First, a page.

Sustainabilty and Time Management

Written by Joel Carboni on . Posted in Project Management Articles

Sustainability and Time Management

Integrating sustainability into the knowledge areas can have a streamlining effect on an organization that wants to reduce waste and improve productivity. With regards to time management, the processes required to manage the timely completion of a project commonly includes the definition of project activities, their sequence, resources estimation, activity duration and development of a control schedule.

From a birds-eye view, trying to apply sustainable project methodologies to the time management group may seem challenging, but it is simpler than one might think.  Within each of these processes there are inputs, each of these have the opportunity to be looked at from a “green perspective”. Take for example the first process, “Define Activities” to break it down further and understand how one would do this.

Inputs for Define Activities:

  • Scope Baseline
  • Enterprise environmental factors
  • Organizational process assets

To develop each of these, there are several tools and methods available where when executed from a green perspective a positive outcome can be produced.

Examples

  • Rolling Wave Planning:  This method is used when information is less defined and therefore progressive elaboration is employed.  When doing so, the work packages are sometimes broken down to the milestone level. When you have the flexibility to do so, consider the following:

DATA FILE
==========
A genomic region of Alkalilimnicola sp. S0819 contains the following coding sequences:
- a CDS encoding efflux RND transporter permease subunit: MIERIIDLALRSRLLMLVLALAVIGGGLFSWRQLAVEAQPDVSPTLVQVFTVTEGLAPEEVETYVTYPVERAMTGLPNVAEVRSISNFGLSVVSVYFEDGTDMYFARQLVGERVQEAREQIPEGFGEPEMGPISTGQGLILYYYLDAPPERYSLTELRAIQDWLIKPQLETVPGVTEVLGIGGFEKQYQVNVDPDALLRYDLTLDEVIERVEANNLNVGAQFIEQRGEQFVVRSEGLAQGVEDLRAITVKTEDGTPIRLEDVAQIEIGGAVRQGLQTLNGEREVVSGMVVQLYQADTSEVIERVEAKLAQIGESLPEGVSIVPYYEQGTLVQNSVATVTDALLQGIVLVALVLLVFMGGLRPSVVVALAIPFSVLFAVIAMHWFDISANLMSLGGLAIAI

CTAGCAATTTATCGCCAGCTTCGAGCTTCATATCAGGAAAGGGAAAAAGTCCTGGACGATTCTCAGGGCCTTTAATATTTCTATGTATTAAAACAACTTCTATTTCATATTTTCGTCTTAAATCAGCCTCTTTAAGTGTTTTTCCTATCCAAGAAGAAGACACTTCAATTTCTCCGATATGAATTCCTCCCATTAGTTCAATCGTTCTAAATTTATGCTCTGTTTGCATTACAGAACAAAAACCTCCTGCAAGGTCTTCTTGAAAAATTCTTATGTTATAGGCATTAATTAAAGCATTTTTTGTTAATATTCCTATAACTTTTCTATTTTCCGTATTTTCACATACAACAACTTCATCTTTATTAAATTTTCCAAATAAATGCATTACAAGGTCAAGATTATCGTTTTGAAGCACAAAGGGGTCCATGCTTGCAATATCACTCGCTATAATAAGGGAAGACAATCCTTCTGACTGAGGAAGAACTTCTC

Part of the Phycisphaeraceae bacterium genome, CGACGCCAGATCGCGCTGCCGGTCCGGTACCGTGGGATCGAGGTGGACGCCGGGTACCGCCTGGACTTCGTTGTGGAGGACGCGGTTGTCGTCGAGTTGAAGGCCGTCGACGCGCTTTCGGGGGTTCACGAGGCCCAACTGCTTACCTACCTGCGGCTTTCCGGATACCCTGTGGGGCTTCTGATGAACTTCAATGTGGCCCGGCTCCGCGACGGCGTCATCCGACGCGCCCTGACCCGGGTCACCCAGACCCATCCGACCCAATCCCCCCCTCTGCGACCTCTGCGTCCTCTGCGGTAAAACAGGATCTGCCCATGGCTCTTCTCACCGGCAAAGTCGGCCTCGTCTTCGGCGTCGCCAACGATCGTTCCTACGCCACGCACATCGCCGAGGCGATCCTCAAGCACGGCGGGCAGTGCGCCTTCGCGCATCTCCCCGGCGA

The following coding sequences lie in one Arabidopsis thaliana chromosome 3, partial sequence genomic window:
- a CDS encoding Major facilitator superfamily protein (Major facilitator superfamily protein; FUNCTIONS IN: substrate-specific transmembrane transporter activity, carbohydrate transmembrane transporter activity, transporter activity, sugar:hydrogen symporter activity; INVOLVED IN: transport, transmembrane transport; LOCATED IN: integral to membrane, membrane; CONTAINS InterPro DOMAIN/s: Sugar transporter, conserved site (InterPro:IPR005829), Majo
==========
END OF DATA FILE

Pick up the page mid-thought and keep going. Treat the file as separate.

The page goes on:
• Templates:  You can integrate your green initiatives when planning and developing these.  When it is possible to use them, you can share these from one project to another, thus allowing you to measure the outputs and consider changes that can reduce waste and make cost savings from project to project.  This can produce significant hard and soft savings across the organization as well improving the framework delivery process of tried and trusted methods from prior projects, making each one going forward more efficient.  In essence, the use of the green templates and the recording of their findings lead to a database of knowledge management and the consistent capturing of lessons learned.
  • Decomposition: As an input technique, breaking down project work into activities, is a common way to create waste. This is why assembling a good project team is vital and have a clear understanding of the requirements of the customer are paramount.  On complex projects, to employ a green strategy by using decomposition is to involve the project team members to improve the accuracy and in so doing reducing the failure rate of quality and the need for rework.
  • Expert Judgment: This is one of the most useful methods when employing a green strategy.  Gaining insight from a subject matter expert with specific knowledge on a method, product, service or system can reduce the time spent on developing the scope statements as well as reducing the chances of rework through failure at quality review checkpoints.

Overall, Time Management from a green perspective is to ensure the organization employs the right people and then carries out the right methods to get from point A to point B in the most efficient manner with the most effective impact.

To learn more, register for a GPM course at www.greenprojectmanagement.org

 

 

 

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Joel Carboni

Joel Carboni is the President of GPM Ltd. a sustainability based Project Management Education organization dedicated to the advancement of sustainable project delivery to decouple environmental degradation and economic growth. GPM offers Sustainability in Project Management courses and certification in the US, UK, Ireland, Mexico, and Australia. Follow GPM on Twitter! @GPMcertified

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